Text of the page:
Boeknotities: Science Is Not What You Think: How It Has Changed, Why We Can't Trust It, How It Can Be Fixed door Henry H. Bauer

do, 24/06/2021 - 20:22

Nu de wetenschap - zeker vandaag de dag - tot de nieuwe godsdienst is verheven (met de Virologen als de nieuwe Goden) - is een boek zoals dit van Henry Bauer een godsgeschenk. Bauer toont aan dat de wetenschap haar religieuze pretenties best kan weglaten. Wetenschap is en blijft mensenwerk; en is dus een feilbare activiteit net als alle andere. En nee, Marc Van Ranst is niet God, al zou hij zelf wel willen, en ook al denken de media van wél.

  • De wetenschappelijke consensus is niet altijd wat het lijkt (laat je niets wijsmaken door de media):
    “What everyone knows” is in fact disputed by some number of well informed and qualified researchers on a perhaps surprising range of issues: whether Alzheimer’s disease is really caused by amyloid plaques; how specific and effective anti-depressant drugs are; from where came the humans who first settled in the Americas; whether the extinction of the dinosaurs was really caused by an asteroid colliding with the Earth; and more. On those matters, the popular media treat the current consensus as established truth and that becomes what is generally believed. That considerable differences of opinion among contemporary researchers are normal and common constitutes an important..."
  • Welke problemen zijn er met de wetenschap (hoewel die problemen regelmatig onder de mat worden geveegd):
    The assertion that contemporary science should not be given automatic trust may seem at a minimum controversial. So too with several other points made in this book:
    • Science nowadays, and increasingly since the middle of the 19th century, is no longer primarily a truth-seeking activity; to a great extent it is at the mercy of commercial and ideological interests.
    • The achievements of science are not owing to application of the scientific method.
    • Reproducibility became an expected part of doing science because what was being studied behaved in such regular ways. But if reproducibility is taken as a necessary criterion for doing science, then behavioral and social sciences would be excluded.
    • Science does not always put evidence first, it does so only before a theory has been established.
    • Medical science has not as yet made the practice of medicine truly evidence-based.
    • Scientific literacy should not be measured in terms of knowledge of facts and theories, it should mean an appreciation of the history of science and the understanding that science is a fallible human activity.
    • Because experts disagree on major issues of public importance, society needs a mechanism to force open, substantive engagement among and between the various views. Given that these assertions are far from universally agreed to, potential readers should know something about this author’s relevant experience and qualifications.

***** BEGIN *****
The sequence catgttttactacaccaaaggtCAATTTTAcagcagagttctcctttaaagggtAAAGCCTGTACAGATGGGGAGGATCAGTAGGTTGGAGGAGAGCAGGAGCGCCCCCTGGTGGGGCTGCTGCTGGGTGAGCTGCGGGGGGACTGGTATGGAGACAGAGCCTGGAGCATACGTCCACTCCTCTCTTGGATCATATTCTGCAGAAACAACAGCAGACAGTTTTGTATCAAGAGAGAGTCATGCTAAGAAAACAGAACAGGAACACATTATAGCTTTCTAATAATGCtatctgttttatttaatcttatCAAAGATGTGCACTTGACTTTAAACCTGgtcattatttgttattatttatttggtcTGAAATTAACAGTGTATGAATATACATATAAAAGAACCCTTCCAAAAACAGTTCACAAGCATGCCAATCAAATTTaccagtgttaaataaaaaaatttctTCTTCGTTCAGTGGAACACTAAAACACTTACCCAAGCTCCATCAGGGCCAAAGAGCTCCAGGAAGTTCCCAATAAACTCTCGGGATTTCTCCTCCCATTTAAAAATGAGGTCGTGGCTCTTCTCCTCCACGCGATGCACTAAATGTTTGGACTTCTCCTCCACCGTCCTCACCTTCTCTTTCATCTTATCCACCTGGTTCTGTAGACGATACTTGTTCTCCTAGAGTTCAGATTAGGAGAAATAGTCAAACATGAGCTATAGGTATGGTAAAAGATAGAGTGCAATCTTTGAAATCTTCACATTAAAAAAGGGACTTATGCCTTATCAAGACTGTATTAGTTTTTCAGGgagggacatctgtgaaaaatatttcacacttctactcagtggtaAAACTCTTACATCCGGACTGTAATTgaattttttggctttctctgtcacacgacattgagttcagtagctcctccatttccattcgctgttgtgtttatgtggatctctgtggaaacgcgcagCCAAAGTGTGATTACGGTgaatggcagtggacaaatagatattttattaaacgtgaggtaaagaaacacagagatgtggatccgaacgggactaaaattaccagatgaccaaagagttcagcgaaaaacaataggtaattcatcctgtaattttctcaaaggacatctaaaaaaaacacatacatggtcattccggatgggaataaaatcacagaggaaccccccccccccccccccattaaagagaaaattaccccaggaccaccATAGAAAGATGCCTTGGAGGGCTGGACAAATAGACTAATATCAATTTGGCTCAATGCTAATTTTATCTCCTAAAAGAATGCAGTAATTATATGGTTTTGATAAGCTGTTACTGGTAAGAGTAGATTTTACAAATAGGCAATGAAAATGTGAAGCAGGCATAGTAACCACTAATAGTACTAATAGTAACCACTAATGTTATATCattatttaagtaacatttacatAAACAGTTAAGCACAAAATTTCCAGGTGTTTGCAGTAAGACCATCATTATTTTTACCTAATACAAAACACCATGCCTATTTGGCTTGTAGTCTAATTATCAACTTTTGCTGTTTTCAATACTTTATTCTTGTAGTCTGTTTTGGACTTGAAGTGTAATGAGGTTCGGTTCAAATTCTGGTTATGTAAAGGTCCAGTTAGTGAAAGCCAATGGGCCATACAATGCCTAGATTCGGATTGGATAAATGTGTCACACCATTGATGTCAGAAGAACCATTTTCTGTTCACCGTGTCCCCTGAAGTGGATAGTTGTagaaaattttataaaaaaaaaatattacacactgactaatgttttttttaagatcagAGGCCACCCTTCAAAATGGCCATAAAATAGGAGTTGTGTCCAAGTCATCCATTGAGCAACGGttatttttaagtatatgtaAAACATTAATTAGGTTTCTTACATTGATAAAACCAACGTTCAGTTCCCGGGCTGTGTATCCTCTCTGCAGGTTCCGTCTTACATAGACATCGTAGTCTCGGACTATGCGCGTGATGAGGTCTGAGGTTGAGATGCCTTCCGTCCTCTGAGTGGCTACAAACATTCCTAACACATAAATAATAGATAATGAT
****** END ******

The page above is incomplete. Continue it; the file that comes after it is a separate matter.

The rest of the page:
• Misvattingen over de wetenschap zijn wijd verspreidt:
    Misconceptions about science extend beyond the notion of scientific method (Chapter 3). Science is not strictly based on observed evidence as many popular expositions suggest. Reproducibility, often said to be an essential criterion for being scientific, would exclude from science any studies of animals and human beings. Falsifiability, also often said to be an essential criterion for being scientific, was merely a suggestion made many decades ago and abandoned soon after. How scientific literacy is defined and talked about entrenches misguided ideas about science and its place in society.
  • De Galileo's van vandaag dagen wetenschappelijke consensusopvattingen net uit (maar de weerstand is groot):
    Today’s “Galileos” are the scientists who sponsor claims that radically challenge existing beliefs, the Peter Duesbergs about HIV/AIDS and the Halton Arps about the Big Bang and the Fred Singers about global warming and climate change. Their claims and supporting evidence are no more carefully considered by today’s scientific authorities than Galileo’s were by his era’s religious authorities. Radical novelties continue to be resisted by scientific institutions and by the scientific community at large.
  • Wantrouwen in de wetenschap is niet onterecht (De 60 Minutes uitzending waarin Bill Gates zijn advies gaf om wantrouwen in de wetenschap tegen te gaan is een een heel ironische "case in point". De uitzending werd gesponsord door ....Pfizer.):